VINCENT, Henry II (c.1686-1719), of Trelavan, nr. Fowey, Cornw.

Published in The History of Parliament: the House of Commons 1690-1715, ed. D. Hayton, E. Cruickshanks, S. Handley, 2002
Available from Boydell and Brewer



1708 - 5 Nov. 1719

Family and Education

b. c.1686, 2nd but 1st surv. s. of Henry Vincent I*; bro. of Nicholas Vincent†.  educ. L. Inn 1702.  m. 5 Feb. 1706 (with £19,000), Anne, da. and h. of Henry Stevens of Chelsea, Mdx., 1s. d.v.psuc. fa. 1717.1

Offices Held

Stannator, Tywarnhaile 1710.2

Commr. victualling Nov. 1711–18; dep.-paymaster of the tin 1714–d.3


Vincent’s elder brother died aged 20. Vincent was ‘above 19’ and living in St. Botolph’s, Aldgate when his marriage licence was issued in January 1706. According to Thomas Tonkin*, his father handed over his estate at Trelavan upon his marriage and in the return of 1710 he was described as ‘Henry Vincent jnr. of Trelavan’. He was elected for Fowey in 1708 ‘in the 20th year of his age’, and classed as a ‘gain’ by Lord Sunderland (Charles, Lord Spencer*). As his father was still a Member, identification of his activity from the Journals is difficult. However, Vincent jnr. proved the accuracy of Sunderland’s assessment by voting for the naturalization of the Palatines in 1709 and for the impeachment of Dr Sacheverell in 1710. He also adapted rapidly to the changing political circumstances of 1710: during the summer at the convocation of tinners he made ‘a handsome speech’ against the terms proposed for the pre-emption contract by Hugh Boscawen II*, lord warden and head of the Whig interest in Cornwall, and defended his assistant who accused Boscawen of bringing in tinners from his Chasewater mine into Truro to cause a riot and so bring in pressure on the stannators. Those of ‘Mr Vincent’s party’ concerned in counter-riots were later acquitted at Launceston assizes. In June 1711 George Granville* informed Robert Harley* that Vincent had ‘relinquished the stewardship of the duchy [of Cornwall] to devote himself to your service’. In the event, he succeeded his father as a victualling commissioner. One contemporary recorded his appointment as ‘Mr Vincent son of Vincent W[hi]g’ which suggests that he was not regarded as a complete convert to the Tory cause. Perhaps in view of this, Lord Oxford (Harley) wisely included him on his lobbying list of January 1712 in preparation for the attack on Marlborough (John Churchill†). As a dutiful placeman, Vincent voted for the French commerce bill on 18 June 1713. In the 1713 election he assisted Lord Lansdown (George Granville*) in opposing the Boscawen interest, especially at Truro, and was classed as a Tory in the Worsley list. In May 1714 he petitioned with his cousin Tonkin for a reversionary lease of the toll of all tin in the duchy of Cornwall, and later prevailed on Tonkin to make over to him his existing lease of half of the toll of tin in the duchy.4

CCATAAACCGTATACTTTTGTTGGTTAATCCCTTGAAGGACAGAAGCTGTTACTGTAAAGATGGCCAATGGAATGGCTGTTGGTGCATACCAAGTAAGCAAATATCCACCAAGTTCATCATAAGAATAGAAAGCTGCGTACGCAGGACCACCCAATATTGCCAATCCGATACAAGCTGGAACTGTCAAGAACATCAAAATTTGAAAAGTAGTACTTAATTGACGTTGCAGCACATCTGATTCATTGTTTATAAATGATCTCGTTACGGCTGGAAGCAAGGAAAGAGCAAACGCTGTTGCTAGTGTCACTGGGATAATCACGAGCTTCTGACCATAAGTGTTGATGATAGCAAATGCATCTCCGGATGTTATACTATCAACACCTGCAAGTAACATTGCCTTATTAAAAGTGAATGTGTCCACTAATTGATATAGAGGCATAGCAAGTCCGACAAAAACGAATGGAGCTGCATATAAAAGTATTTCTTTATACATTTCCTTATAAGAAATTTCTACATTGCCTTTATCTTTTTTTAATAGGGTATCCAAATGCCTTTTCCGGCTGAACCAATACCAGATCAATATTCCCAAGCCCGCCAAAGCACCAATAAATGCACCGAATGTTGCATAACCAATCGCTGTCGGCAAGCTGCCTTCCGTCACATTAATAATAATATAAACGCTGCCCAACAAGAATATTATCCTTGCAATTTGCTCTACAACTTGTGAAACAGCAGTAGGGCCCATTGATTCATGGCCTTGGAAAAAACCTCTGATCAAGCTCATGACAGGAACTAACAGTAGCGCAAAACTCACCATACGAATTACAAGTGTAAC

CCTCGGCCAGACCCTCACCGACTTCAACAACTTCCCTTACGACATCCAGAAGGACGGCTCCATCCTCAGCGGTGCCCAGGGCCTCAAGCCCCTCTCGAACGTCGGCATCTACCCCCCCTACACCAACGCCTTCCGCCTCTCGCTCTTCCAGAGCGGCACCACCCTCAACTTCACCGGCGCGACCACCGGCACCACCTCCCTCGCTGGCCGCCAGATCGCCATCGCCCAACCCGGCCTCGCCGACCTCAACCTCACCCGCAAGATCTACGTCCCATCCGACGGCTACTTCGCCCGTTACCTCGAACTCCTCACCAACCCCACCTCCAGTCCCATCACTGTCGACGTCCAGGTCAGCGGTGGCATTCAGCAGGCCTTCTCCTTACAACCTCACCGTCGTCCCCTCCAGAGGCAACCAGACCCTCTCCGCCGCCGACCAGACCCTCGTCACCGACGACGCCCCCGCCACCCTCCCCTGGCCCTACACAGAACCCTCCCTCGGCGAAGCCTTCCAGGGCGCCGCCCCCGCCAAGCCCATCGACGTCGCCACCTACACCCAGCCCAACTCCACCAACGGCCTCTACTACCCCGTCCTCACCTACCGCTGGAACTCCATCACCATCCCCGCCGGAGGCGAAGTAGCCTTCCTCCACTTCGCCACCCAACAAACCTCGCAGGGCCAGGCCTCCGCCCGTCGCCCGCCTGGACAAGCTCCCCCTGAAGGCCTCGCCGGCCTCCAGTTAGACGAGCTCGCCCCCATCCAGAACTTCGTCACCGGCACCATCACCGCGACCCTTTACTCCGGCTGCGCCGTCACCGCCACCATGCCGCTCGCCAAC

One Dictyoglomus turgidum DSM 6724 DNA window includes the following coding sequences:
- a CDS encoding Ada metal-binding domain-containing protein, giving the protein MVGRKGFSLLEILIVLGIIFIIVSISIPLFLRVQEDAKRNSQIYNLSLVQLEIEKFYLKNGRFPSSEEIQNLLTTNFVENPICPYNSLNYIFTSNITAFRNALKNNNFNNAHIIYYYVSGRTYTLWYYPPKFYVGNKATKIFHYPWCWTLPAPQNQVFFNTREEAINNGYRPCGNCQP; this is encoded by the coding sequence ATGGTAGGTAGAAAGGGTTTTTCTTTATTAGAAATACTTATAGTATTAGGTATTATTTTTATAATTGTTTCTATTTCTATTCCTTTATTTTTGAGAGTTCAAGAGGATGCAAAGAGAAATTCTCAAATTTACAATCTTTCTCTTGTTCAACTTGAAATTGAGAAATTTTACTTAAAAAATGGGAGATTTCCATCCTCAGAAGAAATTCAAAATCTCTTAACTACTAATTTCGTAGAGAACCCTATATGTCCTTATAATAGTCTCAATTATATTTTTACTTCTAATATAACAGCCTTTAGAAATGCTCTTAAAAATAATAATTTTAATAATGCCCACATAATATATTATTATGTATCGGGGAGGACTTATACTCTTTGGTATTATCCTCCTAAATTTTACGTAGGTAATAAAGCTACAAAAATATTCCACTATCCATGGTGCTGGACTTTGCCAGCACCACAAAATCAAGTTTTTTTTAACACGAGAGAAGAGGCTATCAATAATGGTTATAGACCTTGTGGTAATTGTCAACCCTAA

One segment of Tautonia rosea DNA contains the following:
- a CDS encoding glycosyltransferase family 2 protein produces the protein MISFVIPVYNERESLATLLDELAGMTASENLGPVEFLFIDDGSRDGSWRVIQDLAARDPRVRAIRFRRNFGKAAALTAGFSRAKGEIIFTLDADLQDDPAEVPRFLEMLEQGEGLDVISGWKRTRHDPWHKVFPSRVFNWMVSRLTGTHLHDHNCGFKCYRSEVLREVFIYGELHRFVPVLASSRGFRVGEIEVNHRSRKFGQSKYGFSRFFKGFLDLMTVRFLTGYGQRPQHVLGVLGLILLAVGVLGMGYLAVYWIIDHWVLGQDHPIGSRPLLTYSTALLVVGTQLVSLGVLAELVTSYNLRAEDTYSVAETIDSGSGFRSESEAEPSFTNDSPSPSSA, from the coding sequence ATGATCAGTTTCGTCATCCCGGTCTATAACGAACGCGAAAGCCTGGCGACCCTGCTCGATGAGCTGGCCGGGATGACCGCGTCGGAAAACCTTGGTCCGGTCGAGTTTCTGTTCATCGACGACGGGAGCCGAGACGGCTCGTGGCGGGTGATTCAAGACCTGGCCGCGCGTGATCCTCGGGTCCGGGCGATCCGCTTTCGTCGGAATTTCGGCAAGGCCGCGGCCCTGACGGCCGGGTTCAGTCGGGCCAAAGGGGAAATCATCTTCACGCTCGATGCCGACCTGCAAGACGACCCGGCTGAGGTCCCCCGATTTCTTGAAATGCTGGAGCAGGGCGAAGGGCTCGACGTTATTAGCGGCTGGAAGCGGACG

On the death of Queen Anne, Vincent and his father ‘entirely struck in with Boscawen’ in managing Cornish elections. Thus, on a list comparing the 1713 Parliament with that elected in 1715, he was classed as a ‘whimsical’ Whig. Returned in 1715 he kept his place until his resignation in 1718 owing to ill-health. He went to the Continent in search of a cure, but died on 5 Nov. 1719 at Aix-la-Chapelle. His only son having predeceased him, his estate fell to his brother, Nicholas.5

Ref Volumes: 1690-1715

Authors: Eveline Cruickshanks / Stuart Handley


  • 1. R. Inst. Cornw. Tonkin’s mss hist. i. 119–20; ii. 251; St. Mildred Bread St. (Harl. Soc. Reg. xlii), 35; info. from Dr D. F. Lemmings.
  • 2. Add. 6713, f. 214.
  • 3. Boyer, Anne Annals, x. 385; Cal. Treas. Bks. xxix. 271.
  • 4. Tonkin, 119–20; London Mar. Lic. ed. Foster, 1389; Morice mss at Bank of Eng., Richard Bligh to Sir Nicholas Morice, 2nd Bt.*, 28 Mar. 1712; Add. 70288, Granville to Harley, 3 June 1711; 70331, canvassing list; Bodl. Ballard mss 21, f. 95; Cal. Treas. Bks. xxviii. 277.
  • 5. Ballard 18, ff. 71–72; Tonkin, 119–20; Boyer, Pol. State, xviii. 464.